For better or for worse, I’ll admit that I enjoyed the occasional outing to the the Batcave/Albion on the Goth/Industrial nights. Just wear something black, get a mildly overpriced Redbull and Coke in ya and then stomp around while punching at shit that isn’t there to fast remixes of your favorite songs by Rob Zombie, Nine Inch Nails and Marilyn Manson. And then they closed it.

It was a slow progression from moving the Goth night to a crappier day in favor of Hip Hop, to eventually canceling the whole thing. I lost track of it then, but last night I attended a show at some exciting “new” venue called Rebel. And seriously, up to the very moment I finally walked in to be confronted by chandeliers and cathedral ceilings, I had no idea where I was. And then it hit me! Oh crap, they just renamed the friggin Batcave again!

This is the place where I once fell in love with Combichrist (just to quickly fall out of love upon listening to ther actual albums–live performances can be deceiving) and this was the place I was hoping to reexperience Hanzel und Gretyl whom I saw a few years ago when they were touring with Ministry. Continue reading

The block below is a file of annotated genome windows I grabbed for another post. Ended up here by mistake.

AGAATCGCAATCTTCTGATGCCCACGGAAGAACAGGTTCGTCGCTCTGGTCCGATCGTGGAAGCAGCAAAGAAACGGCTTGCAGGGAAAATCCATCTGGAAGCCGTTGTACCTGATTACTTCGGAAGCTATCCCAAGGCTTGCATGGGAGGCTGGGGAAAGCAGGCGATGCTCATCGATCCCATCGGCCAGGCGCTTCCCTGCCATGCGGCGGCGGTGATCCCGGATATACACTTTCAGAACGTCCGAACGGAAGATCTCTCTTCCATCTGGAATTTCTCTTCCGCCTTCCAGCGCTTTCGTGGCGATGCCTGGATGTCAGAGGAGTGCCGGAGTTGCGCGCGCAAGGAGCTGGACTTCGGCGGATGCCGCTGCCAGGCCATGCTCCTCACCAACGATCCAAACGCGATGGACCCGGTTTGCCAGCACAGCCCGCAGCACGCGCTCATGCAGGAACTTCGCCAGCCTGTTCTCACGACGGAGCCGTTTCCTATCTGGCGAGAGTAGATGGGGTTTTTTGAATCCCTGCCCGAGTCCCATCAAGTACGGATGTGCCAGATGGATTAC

The Hulk Really is Incredible

A text message arrives early on Monday from an inside man: Wanna see the Hulk premier tonight? Since the movie isn’t officially released until Friday, how could I say no?

The Zeigfeld had nary an empty seat when we finally arrived– luckily seats were assigned. Ours were in the rear on the right, but afforded quite a good view. Before the showing began, a representative from the Marvel Board of Directors, Marvel chief Joe Quesada, and two of the producers stood and said a few words about the movie and about the history of Marvel’s return to silver screen glory, beginning with the first X-Men movie through to today. They carefully avoided saying anything bad about a certain previous attempt to bring Bruce Banner to the big screen, but instead chose to look to the future by going over the upcoming Marvel blockbusters-in-waiting (Iron Man 2, Thor , The Avengers … etc).